By then, Waters expects to have generated $70 million in annual revenue cost reductions or “synergies” from the Wyatt deal. Those synergies will not come from eliminating Wyatt jobs, Batra said, but from greater operational efficiencies such as Wyatt staffers accessing Waters’ customer relationship management (CRM) systems, global procurement network, and a Waters operations “capability center” being built in Bangalore, India.

“Waters has the reach and scale to leverage Wyatt’s successful legacy and extend the benefits of our offerings to many new applications and customers. We could not be more excited about the vast growth opportunities we will have as part of Waters,” Wyatt said in a statement. “For decades, we have seen firsthand how closely Waters and Wyatt’s scientific heritage, ethos, and values have been aligned. Becoming an integral part of Waters is a natural way for us to expand our business dramatically.”

“We like the deal’”

Brandon Couillard, a senior vice president and equity analyst with Jefferies specializing in dental, diagnostics and life science tools, estimates that Wyatt could add three to four percent to Waters’ EPS in 2024, and increase the company’s core growth by more than 60 basis points or 0.6%.

With palm trees flanking its entrance and the Santa Ynez Mountains in the distance, the headquarters of Wyatt Technology in Santa Barbara, CA, is a prettier site than most corporate home bases. “I’ve been asked, will we move our headquarters there,” said Waters President and CEO Udit Batra, PhD. “As seductive as that is, no.”

“The asset has a compelling financial profile & good strategic fit,” Couillard wrote in a research note, noting that Wyatt’s technologies measure critical biophysical attributes of not only cell and gene therapies but vaccines, proteins, lipid nanoparticles, and viral vectors.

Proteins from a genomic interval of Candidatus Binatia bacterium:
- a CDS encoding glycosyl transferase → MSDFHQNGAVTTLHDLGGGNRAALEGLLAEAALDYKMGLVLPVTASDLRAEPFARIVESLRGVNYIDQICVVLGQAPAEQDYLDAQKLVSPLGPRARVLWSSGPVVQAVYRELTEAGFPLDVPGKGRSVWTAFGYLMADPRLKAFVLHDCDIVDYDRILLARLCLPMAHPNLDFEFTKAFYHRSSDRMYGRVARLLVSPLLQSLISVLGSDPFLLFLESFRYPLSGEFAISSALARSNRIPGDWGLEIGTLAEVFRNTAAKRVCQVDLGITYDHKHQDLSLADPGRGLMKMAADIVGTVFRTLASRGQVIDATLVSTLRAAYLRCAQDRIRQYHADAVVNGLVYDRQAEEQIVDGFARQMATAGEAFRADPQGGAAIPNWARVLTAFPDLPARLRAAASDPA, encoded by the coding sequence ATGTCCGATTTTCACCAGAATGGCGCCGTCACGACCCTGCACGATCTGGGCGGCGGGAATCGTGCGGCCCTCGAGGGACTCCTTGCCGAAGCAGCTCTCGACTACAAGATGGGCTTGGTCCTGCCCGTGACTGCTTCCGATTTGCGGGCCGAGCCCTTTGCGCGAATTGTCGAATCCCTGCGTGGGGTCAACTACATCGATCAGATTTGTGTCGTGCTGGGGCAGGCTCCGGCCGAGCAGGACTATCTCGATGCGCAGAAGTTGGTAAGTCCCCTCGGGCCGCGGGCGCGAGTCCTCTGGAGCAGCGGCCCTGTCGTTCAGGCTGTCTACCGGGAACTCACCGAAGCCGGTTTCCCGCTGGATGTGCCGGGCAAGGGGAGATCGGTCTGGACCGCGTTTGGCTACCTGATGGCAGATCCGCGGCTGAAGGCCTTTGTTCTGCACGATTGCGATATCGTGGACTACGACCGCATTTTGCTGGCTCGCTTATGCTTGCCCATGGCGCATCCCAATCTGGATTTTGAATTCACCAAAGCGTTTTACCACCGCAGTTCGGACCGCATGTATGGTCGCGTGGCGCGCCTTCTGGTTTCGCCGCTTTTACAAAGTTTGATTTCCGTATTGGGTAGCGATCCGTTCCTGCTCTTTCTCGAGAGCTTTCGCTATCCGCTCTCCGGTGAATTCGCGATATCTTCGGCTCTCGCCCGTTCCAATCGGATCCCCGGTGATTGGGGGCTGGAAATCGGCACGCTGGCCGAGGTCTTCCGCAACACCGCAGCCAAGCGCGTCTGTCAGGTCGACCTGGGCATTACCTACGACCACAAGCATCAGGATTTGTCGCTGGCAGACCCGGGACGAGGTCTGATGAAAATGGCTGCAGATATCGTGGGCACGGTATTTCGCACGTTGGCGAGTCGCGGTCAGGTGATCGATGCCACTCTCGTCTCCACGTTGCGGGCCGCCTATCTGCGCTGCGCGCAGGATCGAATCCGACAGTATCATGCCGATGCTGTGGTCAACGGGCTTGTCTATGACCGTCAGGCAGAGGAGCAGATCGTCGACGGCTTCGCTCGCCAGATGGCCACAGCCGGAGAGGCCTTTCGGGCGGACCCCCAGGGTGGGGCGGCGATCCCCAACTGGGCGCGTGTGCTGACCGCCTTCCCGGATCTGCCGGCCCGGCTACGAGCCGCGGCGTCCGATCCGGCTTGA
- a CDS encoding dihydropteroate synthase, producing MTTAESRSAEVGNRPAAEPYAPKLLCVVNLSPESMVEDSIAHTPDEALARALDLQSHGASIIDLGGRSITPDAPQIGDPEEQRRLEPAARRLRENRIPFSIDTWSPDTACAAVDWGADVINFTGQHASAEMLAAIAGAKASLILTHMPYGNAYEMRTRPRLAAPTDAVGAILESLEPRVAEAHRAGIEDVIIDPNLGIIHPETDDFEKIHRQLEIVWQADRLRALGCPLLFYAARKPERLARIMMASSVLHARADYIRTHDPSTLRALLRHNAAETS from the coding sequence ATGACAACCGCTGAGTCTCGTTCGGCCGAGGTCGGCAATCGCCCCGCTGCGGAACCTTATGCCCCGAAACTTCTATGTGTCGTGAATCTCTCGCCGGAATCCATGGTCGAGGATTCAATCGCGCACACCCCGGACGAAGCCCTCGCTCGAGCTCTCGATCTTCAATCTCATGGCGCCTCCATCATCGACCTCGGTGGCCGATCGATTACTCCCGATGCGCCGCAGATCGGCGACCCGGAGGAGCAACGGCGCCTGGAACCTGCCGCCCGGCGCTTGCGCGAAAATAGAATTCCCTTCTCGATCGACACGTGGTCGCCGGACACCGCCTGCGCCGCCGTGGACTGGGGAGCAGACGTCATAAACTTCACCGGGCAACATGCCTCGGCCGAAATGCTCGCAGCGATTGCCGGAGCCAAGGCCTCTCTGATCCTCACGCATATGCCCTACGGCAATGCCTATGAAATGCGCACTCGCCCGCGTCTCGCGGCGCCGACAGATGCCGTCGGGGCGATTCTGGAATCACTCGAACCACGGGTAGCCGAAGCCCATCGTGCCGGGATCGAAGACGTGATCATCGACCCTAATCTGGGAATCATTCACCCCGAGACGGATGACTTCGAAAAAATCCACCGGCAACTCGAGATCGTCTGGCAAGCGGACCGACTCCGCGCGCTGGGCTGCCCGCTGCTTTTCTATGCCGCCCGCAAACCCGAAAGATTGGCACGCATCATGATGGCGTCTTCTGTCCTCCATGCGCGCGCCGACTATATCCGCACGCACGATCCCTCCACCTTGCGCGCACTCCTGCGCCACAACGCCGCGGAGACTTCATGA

“These tools are starting to gain traction in biologics QA/QC and will complement WAT’s current portfolio (LC-UV, LC-MS), giving a more complete offering as WAT moves further into this higher-growth market,” Couillard wrote. “We like the deal.” He raised Jefferies’ 12-month price target on Waters stock 7.5%, from $335 to $360 a share.

However, another analyst has taken a cautious view of the Waters-Wyatt deal: Puneet Souda, senior managing director, Life Science Tools and Diagnostics and a senior research analyst with SVB Securities, has maintained his firm’s “Market Perform” rating on Waters shares, and price target of $352 a share. [SVB Securities was not among entities included in the recent Chapter 11 filing of its parent company SVB Financial Group, and SVB Securities operations have continued uninterrupted.]

“We expect it will take time to digest Wyatt’s acquisition and the potential for $70M synergies in five years from just $110M in revenue today,” Souda observed in a research note. “We believe WAT can deliver those synergies with its APAC [Asia-Pacific] reach and is looking far with Wyatt’s light scattering tech as it attempts to address the macromolecular cell and gene therapy QA/QC needs in the longer-term.”

“We are inclined to look carefully at what Wyatt brings to the table,” Souda added.

The companies have asserted that Wyatt’s footprint in Asia-Pacific and Europe will grow, and thus its global reach and scale, through the deal.

Waters said it will fund its purchase of Wyatt using cash plus existing borrowing capacity available on its revolving credit facility, and will temporarily suspend its share repurchase program through the rest of 2023, with free cash flow to be used toward paying down debt. The deal is expected to close in the second quarter of 2023, subject to regulatory approvals and other customary closing conditions.

With palm trees flanking its entrance and the Santa Ynez Mountains in the distance, the headquarters of Wyatt Technology in Santa Barbara, CA, is a prettier site than most corporate home bases. “I’ve been asked, will we move our headquarters there,” Batra said. “As seductive as that is, no.”